"There were 2,000 people inside the hotel at the time. A lot of lives were saved," says Maj Tahir Qureshi, the hotel's head of security, leading a way past the flurry of labourers and clouds of cement dust. "The only thing we could do was to stop them at the entry gates. Those security guards gave their lives to stop it."

There had been deadlier bomb attacks before the Marriott blast and there have been others subsequently, but it this attack that forced a wider audience to take notice of what was going on in Pakistan. A conflict that had largely been confined to the tribal areas or else bomb attacks on military and police targets, was now taking place against a Five Star backdrop. President Asif Ali Zardari, while in New York, described the event as Pakistan's 9/11.

In the aftermath, Zardari, whose wife, Benazir Bhutto, was assassinated last December, vowed to continue the effort against militants. "Make this pain your strength," he said. "This is a menace, a cancer in Pakistan that we will eliminate. We will not be scared of these cowards."

The attack has also forced a wider debate about how best to confront the militant threat emanating from the tribal areas. Whether militarily or else through negotiation - as the West is now attempting with the Taliban in Afghanistan - Pakistan's recently-elected civilian leaders and its military have been forced to find a solution.

With so many people killed by the violence - one recent report suggested that in the first eight months of this year suicide bombings in Pakistan had killed more people than such attacks in Iraq or Afghanistan - there has also been endless soul-searching about the nature of the enemy. Noticeably this has emerged from within Pakistani society - commentators, politicians as well as ordinary people. Religious leaders have also spoken out against what is happening. Two groups of clerics have issued fatwas or religious orders against what now totals for than 100 suicide bombings since July 2007. they have killed around 1,200 people.

Peshawar sits on the very edge of the tribal areas. In the mid-80s Osama bin Laden had moved his family here from Saudi Arabia and developed his reputation as a patron of humanitarian and Arab causes and a supporter of the jihad. Today, for all its modernity and amenities, there is still a hint of the city's position as a frontier town.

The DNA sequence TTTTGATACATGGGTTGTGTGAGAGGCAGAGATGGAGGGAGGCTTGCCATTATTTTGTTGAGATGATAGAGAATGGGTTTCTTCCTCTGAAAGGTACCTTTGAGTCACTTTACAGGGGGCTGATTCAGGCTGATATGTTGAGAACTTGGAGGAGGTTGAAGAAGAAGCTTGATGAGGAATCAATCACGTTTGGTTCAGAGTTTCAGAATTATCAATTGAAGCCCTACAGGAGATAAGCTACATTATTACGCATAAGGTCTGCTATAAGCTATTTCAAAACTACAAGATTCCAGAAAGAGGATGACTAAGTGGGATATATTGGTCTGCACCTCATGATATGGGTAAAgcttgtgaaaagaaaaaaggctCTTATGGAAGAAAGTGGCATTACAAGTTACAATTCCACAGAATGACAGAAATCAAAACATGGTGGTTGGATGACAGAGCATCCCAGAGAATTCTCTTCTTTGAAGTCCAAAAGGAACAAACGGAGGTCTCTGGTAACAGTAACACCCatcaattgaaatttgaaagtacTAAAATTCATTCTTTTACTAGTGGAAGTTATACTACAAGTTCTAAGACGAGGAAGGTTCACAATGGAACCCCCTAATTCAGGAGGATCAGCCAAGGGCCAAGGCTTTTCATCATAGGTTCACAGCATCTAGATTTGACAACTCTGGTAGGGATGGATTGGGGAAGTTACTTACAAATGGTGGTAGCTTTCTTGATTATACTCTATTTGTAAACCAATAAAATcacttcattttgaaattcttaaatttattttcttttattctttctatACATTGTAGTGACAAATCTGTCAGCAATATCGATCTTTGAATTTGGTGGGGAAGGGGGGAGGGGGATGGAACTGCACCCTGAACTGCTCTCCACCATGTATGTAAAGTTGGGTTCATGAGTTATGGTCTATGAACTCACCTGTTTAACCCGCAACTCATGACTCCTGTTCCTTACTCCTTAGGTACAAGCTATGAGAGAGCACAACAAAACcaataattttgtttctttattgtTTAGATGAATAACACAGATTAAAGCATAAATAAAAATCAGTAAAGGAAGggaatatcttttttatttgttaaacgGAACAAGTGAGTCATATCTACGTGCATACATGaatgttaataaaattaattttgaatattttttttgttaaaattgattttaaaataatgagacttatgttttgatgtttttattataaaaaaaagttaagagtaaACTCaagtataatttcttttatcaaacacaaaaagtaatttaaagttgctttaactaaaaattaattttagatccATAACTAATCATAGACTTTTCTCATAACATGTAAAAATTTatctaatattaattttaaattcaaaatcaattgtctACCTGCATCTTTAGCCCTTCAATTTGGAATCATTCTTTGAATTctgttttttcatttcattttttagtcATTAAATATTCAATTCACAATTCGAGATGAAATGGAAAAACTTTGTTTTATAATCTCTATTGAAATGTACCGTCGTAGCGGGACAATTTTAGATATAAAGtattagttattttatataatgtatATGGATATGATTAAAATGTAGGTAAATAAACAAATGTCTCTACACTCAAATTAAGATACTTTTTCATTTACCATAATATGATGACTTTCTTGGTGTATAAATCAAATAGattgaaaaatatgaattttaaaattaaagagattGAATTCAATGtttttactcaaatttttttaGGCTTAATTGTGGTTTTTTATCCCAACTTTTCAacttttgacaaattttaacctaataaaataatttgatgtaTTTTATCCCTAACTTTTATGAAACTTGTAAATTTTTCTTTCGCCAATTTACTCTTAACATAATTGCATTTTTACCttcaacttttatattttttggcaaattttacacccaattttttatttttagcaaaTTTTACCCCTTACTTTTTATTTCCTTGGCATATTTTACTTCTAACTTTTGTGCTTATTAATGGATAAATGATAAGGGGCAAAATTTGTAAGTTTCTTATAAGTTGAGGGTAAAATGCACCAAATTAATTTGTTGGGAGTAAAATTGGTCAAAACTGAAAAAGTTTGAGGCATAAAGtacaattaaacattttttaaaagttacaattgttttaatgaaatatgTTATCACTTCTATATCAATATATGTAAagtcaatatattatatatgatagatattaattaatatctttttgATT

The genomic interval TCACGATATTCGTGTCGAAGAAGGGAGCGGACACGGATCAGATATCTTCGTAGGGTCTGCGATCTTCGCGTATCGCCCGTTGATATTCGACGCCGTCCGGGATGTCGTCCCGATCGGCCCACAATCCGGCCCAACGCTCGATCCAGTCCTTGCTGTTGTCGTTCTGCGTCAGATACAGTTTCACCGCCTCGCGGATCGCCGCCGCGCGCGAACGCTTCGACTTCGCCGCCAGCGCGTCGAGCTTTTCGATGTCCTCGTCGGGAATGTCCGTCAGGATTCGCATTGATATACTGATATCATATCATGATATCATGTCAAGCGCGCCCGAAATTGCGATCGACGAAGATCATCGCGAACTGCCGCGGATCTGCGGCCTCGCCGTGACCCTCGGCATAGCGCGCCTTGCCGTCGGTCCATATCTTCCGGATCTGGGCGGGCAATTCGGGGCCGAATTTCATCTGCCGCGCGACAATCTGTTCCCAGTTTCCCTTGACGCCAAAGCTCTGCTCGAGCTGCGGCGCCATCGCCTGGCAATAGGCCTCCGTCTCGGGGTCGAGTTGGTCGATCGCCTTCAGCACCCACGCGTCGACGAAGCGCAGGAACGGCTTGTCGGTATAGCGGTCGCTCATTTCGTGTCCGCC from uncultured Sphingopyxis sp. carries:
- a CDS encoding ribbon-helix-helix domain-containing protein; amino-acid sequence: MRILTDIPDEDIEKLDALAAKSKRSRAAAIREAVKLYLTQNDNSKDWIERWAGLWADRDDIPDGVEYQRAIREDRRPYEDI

The crenellated sandstone walls of a British-built fort now serve as the headquarters of the Frontier Corps. Meanwhile it along the historic trade route leading from Peshawar through the Khyber Pass and on to Kabul, that 85 per cent of the fuel used by Western forces in Afghanistan is transported. Last month the crossing point on this road into Afghanistan was temporarily closed by the Pakistani authorities because of what they said was poor security.

On a recent evening, the soft golden light of South Asia is slipping away as the faithful arrive to pray at the city's Sunehri mosque. In a large, airy upstairs classroom, the imam, Khan Mohammed Saeed, sits overseeing a group of young boys, hard at their study. The imam is no liberal; his view that Pakistan should be run according to Islamic law would alarm many both inside the country and abroad.

But asked about the militants located just miles from where he sat, he does not hesitate. "There are people in the tribal areas and the NWFP who have come to do bomb blasts and destroy our religion," he says. "Our religion does not give us permission to do these things?In none of our teachings or texts or what our learned scholars have taught, is there any permission to do these things."



Asif Ali Zardari, the Pakistan president, widely known as "Mr 10 Per Cent" over numerous corruption cases. He became leader of the main opposition party, the People's Party of Pakistan, after his wife, Benazir Bhutto, was assassinated last year, and became president following elections. Army chief of staff General Ashfaq Kayani says the army should remain out of politics but could yet change his mind.

Pakistani Taliban

The Taliban leaders in the wild and woolly tribal areas include former gym fanatic Baitullah Mehsud, wanted for the assassination of Benazir Bhutto. Maulana Fazlullah, the leader in the picturesque Swat valley (which was formerly a tourist destination) has his own clandestine FM radio station. Faqir Mohammed, in Bajaur, leads a religious group that forcibly imposed Sharia in the tribal areas during the 1990s.


Al-Qa'ida's leader Osama bin Laden, and his deputy, Ayman al-Zawahiri, may be hiding in the border regions of Pakistan while senior Taliban leaders may be living in the Pakistani city of Quetta.

Tribal leader

Anwar Kamal, a former minister, was the first to rally his tribesmen and form a lashkar, or tribal militia, to beat back the Taliban more than a year ago. Mr Kamal's success in clearing the town of Lakki Marwat, adjoining the tribal areas, has recently been replicated elsewhere.